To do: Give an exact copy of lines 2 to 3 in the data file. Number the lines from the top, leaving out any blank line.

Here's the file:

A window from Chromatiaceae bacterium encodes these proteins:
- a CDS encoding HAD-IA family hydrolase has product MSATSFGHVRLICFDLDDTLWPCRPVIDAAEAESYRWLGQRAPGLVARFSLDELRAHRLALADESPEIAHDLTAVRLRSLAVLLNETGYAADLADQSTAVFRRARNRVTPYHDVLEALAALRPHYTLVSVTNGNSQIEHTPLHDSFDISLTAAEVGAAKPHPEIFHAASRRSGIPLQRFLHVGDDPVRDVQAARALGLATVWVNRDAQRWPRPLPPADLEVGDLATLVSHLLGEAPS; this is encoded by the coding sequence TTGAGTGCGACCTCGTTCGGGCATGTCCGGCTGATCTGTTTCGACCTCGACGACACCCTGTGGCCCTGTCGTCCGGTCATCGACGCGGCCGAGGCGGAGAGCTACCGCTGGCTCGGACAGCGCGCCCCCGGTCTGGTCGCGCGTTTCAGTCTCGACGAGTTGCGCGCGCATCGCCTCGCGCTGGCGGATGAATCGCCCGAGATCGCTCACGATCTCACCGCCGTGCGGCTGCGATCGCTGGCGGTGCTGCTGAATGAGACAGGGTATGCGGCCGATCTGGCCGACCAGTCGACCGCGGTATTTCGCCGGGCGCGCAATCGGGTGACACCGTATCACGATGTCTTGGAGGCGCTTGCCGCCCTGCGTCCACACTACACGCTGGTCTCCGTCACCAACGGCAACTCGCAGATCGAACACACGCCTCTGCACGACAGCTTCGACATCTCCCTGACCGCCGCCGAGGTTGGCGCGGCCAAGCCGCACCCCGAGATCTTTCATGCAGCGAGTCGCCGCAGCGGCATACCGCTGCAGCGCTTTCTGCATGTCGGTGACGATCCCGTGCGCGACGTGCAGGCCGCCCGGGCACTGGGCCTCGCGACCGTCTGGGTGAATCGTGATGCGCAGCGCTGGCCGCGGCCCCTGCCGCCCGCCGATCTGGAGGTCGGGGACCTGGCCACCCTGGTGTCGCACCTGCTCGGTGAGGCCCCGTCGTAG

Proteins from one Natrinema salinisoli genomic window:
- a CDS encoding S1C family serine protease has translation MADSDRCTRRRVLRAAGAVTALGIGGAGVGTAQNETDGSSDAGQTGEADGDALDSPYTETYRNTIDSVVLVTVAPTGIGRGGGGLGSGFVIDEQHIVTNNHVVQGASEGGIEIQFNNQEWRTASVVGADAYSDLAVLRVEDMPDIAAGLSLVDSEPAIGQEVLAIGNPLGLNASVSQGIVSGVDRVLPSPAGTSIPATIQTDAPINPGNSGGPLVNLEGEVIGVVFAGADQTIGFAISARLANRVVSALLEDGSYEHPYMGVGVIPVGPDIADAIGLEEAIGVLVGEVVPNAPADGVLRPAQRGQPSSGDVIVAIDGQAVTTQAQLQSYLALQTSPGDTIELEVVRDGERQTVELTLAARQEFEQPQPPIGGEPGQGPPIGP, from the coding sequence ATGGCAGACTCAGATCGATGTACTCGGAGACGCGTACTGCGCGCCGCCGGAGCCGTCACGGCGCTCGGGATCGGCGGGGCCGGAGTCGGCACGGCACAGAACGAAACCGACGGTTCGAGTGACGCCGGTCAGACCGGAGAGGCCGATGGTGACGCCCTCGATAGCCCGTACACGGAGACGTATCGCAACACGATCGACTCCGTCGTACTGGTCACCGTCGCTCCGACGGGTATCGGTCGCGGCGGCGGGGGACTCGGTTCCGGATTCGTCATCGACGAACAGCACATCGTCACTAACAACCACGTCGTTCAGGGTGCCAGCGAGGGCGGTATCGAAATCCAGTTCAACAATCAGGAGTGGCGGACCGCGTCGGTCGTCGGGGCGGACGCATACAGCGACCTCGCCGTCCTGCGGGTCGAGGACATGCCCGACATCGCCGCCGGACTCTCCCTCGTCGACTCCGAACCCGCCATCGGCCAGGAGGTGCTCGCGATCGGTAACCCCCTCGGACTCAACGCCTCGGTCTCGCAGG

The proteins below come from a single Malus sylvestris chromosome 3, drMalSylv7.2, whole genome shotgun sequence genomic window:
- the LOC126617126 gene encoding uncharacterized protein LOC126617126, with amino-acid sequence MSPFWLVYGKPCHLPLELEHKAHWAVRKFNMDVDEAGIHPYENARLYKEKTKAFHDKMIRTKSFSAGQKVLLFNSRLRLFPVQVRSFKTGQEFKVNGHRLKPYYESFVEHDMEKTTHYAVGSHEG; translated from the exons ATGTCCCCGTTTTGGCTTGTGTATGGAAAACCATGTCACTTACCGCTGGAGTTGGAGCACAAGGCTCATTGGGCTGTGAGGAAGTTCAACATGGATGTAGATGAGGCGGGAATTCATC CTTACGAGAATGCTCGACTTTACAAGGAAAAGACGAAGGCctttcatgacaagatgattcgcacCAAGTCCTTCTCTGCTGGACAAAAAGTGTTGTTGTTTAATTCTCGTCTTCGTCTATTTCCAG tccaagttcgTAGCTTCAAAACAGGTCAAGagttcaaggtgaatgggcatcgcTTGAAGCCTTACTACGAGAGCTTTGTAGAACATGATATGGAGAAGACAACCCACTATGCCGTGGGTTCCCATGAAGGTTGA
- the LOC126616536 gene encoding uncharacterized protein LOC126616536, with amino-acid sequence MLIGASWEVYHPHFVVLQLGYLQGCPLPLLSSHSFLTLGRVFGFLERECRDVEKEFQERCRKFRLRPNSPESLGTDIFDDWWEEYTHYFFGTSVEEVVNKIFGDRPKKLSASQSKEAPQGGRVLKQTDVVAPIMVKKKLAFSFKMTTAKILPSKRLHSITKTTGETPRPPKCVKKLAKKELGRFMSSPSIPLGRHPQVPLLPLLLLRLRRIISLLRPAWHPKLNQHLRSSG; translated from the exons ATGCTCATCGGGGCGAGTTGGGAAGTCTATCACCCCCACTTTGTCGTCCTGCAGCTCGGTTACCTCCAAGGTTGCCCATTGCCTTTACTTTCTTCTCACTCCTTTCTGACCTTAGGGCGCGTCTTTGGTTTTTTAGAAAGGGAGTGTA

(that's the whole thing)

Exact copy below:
- a CDS encoding HAD-IA family hydrolase has product MSATSFGHVRLICFDLDDTLWPCRPVIDAAEAESYRWLGQRAPGLVARFSLDELRAHRLALADESPEIAHDLTAVRLRSLAVLLNETGYAADLADQSTAVFRRARNRVTPYHDVLEALAALRPHYTLVSVTNGNSQIEHTPLHDSFDISLTAAEVGAAKPHPEIFHAASRRSGIPLQRFLHVGDDPVRDVQAARALGLATVWVNRDAQRWPRPLPPADLEVGDLATLVSHLLGEAPS; this is encoded by the coding sequence TTGAGTGCGACCTCGTTCGGGCATGTCCGGCTGATCTGTTTCGACCTCGACGACACCCTGTGGCCCTGTCGTCCGGTCATCGACGCGGCCGAGGCGGAGAGCTACCGCTGGCTCGGACAGCGCGCCCCCGGTCTGGTCGCGCGTTTCAGTCTCGACGAGTTGCGCGCGCATCGCCTCGCGCTGGCGGATGAATCGCCCGAGATCGCTCACGATCTCACCGCCGTGCGGCTGCGATCGCTGGCGGTGCTGCTGAATGAGACAGGGTATGCGGCCGATCTGGCCGACCAGTCGACCGCGGTATTTCGCCGGGCGCGCAATCGGGTGACACCGTATCACGATGTCTTGGAGGCGCTTGCCGCCCTGCGTCCACACTACACGCTGGTCTCCGTCACCAACGGCAACTCGCAGATCGAACACACGCCTCTGCACGACAGCTTCGACATCTCCCTGACCGCCGCCGAGGTTGGCGCGGCCAAGCCGCACCCCGAGATCTTTCATGCAGCGAGTCGCCGCAGCGGCATACCGCTGCAGCGCTTTCTGCATGTCGGTGACGATCCCGTGCGCGACGTGCAGGCCGCCCGGGCACTGGGCCTCGCGACCGTCTGGGTGAATCGTGATGCGCAGCGCTGGCCGCGGCCCCTGCCGCCCGCCGATCTGGAGGTCGGGGACCTGGCCACCCTGGTGTCGCACCTGCTCGGTGAGGCCCCGTCGTAG

Proteins from one Natrinema salinisoli genomic window: